But this is only one way of looking at the situation. There is also the language-game of games that encompasses all forms of playing that are usually considered games.[vii] This language-game is part of the form of life that includes game playing, as well as all the typical social characteristics associated with it. Language-games exist in nested hierarchies with porous boundaries. Choosing which level of language-game to employ can be a strategic decision. This decision affects questions of inclusion and exclusion.

Language-games are not necessarily exclusive, but can coexist, even if they are not entirely compatible. An example of this would be the use of several definitions simultaneously in a field of research, such as the way in which genes are understood in biology as both the defining factors and the expressions of specific features (Moss, 2004). There are requirements for definitions, if they are to be used simultaneously: they cannot be completely mutually exclusive, lest they end up defining different phenomena. Additionally, to adhere to the demands of coherency, only one definition can be used per study. The definitions can vary only between different discussions, possibly resulting in completely different language-games.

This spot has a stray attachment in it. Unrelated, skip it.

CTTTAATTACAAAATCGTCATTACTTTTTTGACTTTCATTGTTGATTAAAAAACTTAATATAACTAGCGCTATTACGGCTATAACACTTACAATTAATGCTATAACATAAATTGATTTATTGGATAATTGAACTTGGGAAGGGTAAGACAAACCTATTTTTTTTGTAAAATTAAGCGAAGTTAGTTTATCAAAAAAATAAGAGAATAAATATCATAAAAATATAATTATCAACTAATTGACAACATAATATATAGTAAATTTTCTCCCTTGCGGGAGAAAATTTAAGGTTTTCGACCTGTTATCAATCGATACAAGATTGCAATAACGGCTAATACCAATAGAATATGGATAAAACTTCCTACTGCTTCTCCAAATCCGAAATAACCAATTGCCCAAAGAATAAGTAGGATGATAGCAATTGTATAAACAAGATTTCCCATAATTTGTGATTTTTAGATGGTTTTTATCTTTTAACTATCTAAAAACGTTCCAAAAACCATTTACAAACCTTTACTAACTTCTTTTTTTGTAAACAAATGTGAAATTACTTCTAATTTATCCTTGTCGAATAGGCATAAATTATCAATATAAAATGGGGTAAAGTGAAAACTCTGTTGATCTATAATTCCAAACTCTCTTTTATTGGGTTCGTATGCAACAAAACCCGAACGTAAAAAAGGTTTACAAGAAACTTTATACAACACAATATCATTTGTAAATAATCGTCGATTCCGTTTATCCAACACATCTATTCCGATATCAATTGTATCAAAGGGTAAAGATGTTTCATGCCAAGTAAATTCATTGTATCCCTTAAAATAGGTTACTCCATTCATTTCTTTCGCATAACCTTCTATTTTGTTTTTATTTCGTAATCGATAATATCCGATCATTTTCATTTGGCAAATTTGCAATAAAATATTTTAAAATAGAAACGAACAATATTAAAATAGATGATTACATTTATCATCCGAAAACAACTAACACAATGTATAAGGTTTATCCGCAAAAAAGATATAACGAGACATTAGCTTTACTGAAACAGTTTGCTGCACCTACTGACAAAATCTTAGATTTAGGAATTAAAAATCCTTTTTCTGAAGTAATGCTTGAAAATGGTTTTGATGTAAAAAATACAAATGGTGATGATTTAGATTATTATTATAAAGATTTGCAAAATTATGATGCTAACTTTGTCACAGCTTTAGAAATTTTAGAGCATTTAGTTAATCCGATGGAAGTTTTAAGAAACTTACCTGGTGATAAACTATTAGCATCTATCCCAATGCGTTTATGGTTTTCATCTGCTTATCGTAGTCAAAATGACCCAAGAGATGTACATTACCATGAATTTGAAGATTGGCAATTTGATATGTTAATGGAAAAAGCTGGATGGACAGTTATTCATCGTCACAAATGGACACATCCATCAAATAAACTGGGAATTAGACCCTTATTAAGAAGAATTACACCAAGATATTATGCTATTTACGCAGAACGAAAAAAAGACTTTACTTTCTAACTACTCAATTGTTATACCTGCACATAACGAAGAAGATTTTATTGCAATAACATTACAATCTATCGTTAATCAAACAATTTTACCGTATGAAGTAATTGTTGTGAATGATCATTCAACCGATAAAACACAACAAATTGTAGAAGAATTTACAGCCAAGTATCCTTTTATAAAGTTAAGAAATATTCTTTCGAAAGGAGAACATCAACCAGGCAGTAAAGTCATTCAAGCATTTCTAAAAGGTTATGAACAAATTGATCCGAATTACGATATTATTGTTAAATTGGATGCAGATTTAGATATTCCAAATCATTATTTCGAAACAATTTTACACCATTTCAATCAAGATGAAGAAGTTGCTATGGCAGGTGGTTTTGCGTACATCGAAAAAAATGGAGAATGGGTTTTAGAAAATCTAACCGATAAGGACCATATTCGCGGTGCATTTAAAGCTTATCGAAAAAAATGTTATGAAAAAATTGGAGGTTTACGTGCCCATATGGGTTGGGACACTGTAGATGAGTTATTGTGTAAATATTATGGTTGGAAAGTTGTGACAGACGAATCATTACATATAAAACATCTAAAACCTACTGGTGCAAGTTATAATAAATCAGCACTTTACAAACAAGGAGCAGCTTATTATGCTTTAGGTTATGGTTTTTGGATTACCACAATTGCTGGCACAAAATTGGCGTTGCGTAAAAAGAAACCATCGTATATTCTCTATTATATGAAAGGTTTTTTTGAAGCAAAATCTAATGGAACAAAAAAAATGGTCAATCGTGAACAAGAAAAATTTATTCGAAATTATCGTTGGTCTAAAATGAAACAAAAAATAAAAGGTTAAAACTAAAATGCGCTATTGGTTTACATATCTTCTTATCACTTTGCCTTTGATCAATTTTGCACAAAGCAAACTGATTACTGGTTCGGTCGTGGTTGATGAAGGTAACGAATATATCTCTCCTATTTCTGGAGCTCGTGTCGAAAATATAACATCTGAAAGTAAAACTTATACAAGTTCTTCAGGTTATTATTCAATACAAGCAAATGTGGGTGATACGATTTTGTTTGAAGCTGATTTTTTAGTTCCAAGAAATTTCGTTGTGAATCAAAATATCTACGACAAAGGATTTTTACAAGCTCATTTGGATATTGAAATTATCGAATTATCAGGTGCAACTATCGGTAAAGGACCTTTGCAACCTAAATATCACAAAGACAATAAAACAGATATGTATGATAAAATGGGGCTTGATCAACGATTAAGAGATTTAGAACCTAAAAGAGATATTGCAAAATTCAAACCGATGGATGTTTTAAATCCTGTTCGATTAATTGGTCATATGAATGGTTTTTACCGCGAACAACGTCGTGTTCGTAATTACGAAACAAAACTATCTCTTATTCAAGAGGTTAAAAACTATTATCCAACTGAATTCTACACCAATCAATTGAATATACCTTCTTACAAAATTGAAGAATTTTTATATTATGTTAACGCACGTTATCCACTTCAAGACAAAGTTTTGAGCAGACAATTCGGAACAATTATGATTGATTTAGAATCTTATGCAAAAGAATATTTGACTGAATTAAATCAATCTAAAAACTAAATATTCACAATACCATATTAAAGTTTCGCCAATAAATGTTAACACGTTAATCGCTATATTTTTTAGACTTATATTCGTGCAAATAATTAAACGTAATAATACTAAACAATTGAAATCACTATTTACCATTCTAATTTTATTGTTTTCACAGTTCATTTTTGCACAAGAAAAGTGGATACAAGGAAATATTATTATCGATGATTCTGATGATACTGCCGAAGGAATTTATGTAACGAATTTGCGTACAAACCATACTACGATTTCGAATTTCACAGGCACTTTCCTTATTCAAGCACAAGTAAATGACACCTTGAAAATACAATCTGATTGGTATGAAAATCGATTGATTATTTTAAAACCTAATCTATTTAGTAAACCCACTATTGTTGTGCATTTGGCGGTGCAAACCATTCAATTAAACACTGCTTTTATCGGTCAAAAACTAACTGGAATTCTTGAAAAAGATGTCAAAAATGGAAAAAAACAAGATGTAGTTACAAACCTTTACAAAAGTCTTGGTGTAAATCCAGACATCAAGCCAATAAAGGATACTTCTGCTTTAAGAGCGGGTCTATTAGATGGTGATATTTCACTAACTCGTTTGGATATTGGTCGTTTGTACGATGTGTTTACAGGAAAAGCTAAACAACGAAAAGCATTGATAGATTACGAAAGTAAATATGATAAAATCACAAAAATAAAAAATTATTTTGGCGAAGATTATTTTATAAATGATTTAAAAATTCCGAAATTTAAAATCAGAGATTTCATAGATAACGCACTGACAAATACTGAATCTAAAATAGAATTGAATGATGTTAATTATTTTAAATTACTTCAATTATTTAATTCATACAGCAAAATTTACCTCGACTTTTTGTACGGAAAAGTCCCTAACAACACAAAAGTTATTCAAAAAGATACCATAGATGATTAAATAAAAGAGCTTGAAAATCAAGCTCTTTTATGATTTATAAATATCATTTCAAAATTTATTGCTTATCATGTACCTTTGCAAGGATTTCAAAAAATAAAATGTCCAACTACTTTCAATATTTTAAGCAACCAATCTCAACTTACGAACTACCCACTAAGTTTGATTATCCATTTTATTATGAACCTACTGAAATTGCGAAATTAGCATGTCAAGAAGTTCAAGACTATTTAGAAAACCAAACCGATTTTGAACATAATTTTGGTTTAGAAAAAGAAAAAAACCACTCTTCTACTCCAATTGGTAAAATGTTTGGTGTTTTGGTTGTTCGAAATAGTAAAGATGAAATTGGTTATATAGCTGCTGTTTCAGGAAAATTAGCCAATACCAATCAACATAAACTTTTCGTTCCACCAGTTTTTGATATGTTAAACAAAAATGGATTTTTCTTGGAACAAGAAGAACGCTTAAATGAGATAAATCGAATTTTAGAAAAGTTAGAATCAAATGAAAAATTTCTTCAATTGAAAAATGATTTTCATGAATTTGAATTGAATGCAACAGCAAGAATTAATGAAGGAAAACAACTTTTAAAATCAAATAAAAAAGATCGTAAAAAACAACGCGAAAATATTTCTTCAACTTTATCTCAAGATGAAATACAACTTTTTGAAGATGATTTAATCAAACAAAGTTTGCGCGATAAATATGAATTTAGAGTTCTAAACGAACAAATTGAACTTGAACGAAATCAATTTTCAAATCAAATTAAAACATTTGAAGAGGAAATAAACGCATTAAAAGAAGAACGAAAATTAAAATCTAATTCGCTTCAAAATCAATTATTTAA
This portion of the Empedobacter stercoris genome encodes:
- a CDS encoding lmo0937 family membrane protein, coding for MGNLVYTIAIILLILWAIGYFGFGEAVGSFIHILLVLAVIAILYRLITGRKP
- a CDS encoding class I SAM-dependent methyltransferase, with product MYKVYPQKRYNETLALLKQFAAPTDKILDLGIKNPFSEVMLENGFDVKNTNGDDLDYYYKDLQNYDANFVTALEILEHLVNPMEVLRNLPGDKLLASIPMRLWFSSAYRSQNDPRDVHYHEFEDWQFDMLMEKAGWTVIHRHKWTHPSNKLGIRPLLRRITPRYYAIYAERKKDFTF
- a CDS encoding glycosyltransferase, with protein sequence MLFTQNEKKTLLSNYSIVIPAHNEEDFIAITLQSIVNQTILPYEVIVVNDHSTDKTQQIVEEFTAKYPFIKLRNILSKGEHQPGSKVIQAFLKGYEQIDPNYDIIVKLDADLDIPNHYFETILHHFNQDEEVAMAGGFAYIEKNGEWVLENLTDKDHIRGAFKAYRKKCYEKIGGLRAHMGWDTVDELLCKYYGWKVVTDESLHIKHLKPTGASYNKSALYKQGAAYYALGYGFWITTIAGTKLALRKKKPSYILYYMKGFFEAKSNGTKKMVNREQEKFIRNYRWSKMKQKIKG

It might not even be desirable to find a single definition. One is hard-pressed to find a single, commonly accepted definition for such widely used terms as “culture” or “structure” (Rubinstein, 2001). These things are defined and redefined all the time as a part of new research and discussions, creating new approaches, problems and answers along the way. This probably should not be viewed as a shortcoming, but as a consequence of the nature of the things being defined. Our understanding of cultural phenomena is constantly changing, at least partly because those phenomena are also changing, and partly because our own cultural perspective is changing. Our horizon of interpretation is widening, as Gadamer (2004 [1960]) would put it.